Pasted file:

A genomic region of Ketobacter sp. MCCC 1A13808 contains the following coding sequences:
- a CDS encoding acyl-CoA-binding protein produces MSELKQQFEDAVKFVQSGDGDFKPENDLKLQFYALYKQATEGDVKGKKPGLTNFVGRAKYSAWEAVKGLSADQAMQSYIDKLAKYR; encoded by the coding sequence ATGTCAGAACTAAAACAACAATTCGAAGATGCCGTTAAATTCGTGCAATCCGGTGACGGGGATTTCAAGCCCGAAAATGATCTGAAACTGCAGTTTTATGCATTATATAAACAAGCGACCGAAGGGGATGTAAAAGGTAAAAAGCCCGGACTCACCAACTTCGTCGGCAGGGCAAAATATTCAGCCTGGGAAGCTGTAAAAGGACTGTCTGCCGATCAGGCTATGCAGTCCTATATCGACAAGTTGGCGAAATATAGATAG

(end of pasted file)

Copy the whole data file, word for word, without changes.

A genomic region of Ketobacter sp. MCCC 1A13808 contains the following coding sequences:
- a CDS encoding acyl-CoA-binding protein produces MSELKQQFEDAVKFVQSGDGDFKPENDLKLQFYALYKQATEGDVKGKKPGLTNFVGRAKYSAWEAVKGLSADQAMQSYIDKLAKYR; encoded by the coding sequence ATGTCAGAACTAAAACAACAATTCGAAGATGCCGTTAAATTCGTGCAATCCGGTGACGGGGATTTCAAGCCCGAAAATGATCTGAAACTGCAGTTTTATGCATTATATAAACAAGCGACCGAAGGGGATGTAAAAGGTAAAAAGCCCGGACTCACCAACTTCGTCGGCAGGGCAAAATATTCAGCCTGGGAAGCTGTAAAAGGACTGTCTGCCGATCAGGCTATGCAGTCCTATATCGACAAGTTGGCGAAATATAGATAG